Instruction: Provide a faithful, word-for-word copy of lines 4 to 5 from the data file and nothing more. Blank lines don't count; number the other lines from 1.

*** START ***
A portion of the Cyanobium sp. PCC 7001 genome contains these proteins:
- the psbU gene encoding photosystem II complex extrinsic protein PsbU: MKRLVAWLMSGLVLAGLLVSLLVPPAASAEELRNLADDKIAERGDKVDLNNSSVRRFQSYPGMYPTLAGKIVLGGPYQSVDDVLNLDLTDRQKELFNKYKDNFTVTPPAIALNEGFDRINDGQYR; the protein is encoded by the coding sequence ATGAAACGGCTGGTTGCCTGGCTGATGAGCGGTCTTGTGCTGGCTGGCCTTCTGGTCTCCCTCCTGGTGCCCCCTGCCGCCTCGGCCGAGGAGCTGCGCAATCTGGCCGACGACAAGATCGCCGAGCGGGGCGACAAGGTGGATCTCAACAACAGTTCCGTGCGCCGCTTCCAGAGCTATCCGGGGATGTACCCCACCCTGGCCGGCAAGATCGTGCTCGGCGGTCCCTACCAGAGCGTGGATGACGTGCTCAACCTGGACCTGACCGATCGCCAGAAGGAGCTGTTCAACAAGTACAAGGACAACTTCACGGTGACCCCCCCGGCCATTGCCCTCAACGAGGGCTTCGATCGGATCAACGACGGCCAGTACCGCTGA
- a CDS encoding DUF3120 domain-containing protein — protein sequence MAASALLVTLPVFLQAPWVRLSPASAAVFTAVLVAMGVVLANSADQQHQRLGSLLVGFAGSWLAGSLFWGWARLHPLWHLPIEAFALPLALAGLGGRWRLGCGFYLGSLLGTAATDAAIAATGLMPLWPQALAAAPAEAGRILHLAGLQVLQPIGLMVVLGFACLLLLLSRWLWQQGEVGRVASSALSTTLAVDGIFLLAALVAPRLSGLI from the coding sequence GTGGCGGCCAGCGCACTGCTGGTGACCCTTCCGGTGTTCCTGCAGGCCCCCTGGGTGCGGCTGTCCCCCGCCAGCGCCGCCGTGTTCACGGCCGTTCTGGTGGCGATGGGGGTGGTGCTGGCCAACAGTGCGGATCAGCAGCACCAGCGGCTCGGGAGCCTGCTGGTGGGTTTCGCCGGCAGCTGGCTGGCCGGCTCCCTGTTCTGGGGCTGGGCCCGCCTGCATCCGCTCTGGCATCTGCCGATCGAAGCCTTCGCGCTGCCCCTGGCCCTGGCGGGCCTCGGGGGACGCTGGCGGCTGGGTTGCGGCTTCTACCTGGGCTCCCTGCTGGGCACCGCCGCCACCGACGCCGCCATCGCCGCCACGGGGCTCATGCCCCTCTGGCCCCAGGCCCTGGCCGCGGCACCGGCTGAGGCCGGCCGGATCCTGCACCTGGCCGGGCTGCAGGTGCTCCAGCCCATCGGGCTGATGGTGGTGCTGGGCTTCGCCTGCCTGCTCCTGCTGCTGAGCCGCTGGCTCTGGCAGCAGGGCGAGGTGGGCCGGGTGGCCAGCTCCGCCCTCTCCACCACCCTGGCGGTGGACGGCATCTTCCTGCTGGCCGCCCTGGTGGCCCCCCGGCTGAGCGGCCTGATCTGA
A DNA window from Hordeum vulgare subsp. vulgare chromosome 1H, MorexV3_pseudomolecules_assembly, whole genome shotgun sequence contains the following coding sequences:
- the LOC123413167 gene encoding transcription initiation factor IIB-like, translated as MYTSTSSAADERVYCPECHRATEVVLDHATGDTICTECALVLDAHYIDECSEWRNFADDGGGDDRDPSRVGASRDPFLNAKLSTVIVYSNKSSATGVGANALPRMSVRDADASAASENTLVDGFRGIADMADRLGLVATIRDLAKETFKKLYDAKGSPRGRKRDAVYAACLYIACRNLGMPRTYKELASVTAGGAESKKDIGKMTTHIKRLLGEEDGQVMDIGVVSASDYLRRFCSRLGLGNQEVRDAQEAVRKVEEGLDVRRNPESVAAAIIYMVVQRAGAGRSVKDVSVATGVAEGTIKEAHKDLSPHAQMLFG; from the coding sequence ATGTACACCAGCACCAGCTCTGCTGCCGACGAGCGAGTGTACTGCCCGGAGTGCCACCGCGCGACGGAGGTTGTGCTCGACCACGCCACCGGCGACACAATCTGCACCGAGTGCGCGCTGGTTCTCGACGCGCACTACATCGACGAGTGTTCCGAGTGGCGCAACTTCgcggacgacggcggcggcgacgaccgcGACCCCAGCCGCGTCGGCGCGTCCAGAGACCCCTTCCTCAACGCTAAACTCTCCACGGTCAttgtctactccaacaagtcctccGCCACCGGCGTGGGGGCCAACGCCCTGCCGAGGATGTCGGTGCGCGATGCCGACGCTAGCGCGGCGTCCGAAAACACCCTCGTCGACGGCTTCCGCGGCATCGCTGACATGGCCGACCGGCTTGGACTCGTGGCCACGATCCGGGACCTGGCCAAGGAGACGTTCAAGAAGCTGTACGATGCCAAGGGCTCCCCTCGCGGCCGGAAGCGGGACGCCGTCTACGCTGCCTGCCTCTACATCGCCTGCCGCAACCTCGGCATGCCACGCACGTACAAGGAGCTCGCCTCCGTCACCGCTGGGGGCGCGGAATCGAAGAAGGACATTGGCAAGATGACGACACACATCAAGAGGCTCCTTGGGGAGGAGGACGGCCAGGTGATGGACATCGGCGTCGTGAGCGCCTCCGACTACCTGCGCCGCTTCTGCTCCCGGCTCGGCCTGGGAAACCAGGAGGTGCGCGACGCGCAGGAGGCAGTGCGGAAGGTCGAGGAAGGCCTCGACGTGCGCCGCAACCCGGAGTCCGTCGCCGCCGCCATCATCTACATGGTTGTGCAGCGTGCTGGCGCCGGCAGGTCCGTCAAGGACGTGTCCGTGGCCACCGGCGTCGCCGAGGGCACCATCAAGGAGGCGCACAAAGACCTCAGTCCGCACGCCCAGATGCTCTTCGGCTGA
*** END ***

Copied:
A DNA window from Hordeum vulgare subsp. vulgare chromosome 1H, MorexV3_pseudomolecules_assembly, whole genome shotgun sequence contains the following coding sequences:
- the LOC123413167 gene encoding transcription initiation factor IIB-like, translated as MYTSTSSAADERVYCPECHRATEVVLDHATGDTICTECALVLDAHYIDECSEWRNFADDGGGDDRDPSRVGASRDPFLNAKLSTVIVYSNKSSATGVGANALPRMSVRDADASAASENTLVDGFRGIADMADRLGLVATIRDLAKETFKKLYDAKGSPRGRKRDAVYAACLYIACRNLGMPRTYKELASVTAGGAESKKDIGKMTTHIKRLLGEEDGQVMDIGVVSASDYLRRFCSRLGLGNQEVRDAQEAVRKVEEGLDVRRNPESVAAAIIYMVVQRAGAGRSVKDVSVATGVAEGTIKEAHKDLSPHAQMLFG; from the coding sequence ATGTACACCAGCACCAGCTCTGCTGCCGACGAGCGAGTGTACTGCCCGGAGTGCCACCGCGCGACGGAGGTTGTGCTCGACCACGCCACCGGCGACACAATCTGCACCGAGTGCGCGCTGGTTCTCGACGCGCACTACATCGACGAGTGTTCCGAGTGGCGCAACTTCgcggacgacggcggcggcgacgaccgcGACCCCAGCCGCGTCGGCGCGTCCAGAGACCCCTTCCTCAACGCTAAACTCTCCACGGTCAttgtctactccaacaagtcctccGCCACCGGCGTGGGGGCCAACGCCCTGCCGAGGATGTCGGTGCGCGATGCCGACGCTAGCGCGGCGTCCGAAAACACCCTCGTCGACGGCTTCCGCGGCATCGCTGACATGGCCGACCGGCTTGGACTCGTGGCCACGATCCGGGACCTGGCCAAGGAGACGTTCAAGAAGCTGTACGATGCCAAGGGCTCCCCTCGCGGCCGGAAGCGGGACGCCGTCTACGCTGCCTGCCTCTACATCGCCTGCCGCAACCTCGGCATGCCACGCACGTACAAGGAGCTCGCCTCCGTCACCGCTGGGGGCGCGGAATCGAAGAAGGACATTGGCAAGATGACGACACACATCAAGAGGCTCCTTGGGGAGGAGGACGGCCAGGTGATGGACATCGGCGTCGTGAGCGCCTCCGACTACCTGCGCCGCTTCTGCTCCCGGCTCGGCCTGGGAAACCAGGAGGTGCGCGACGCGCAGGAGGCAGTGCGGAAGGTCGAGGAAGGCCTCGACGTGCGCCGCAACCCGGAGTCCGTCGCCGCCGCCATCATCTACATGGTTGTGCAGCGTGCTGGCGCCGGCAGGTCCGTCAAGGACGTGTCCGTGGCCACCGGCGTCGCCGAGGGCACCATCAAGGAGGCGCACAAAGACCTCAGTCCGCACGCCCAGATGCTCTTCGGCTGA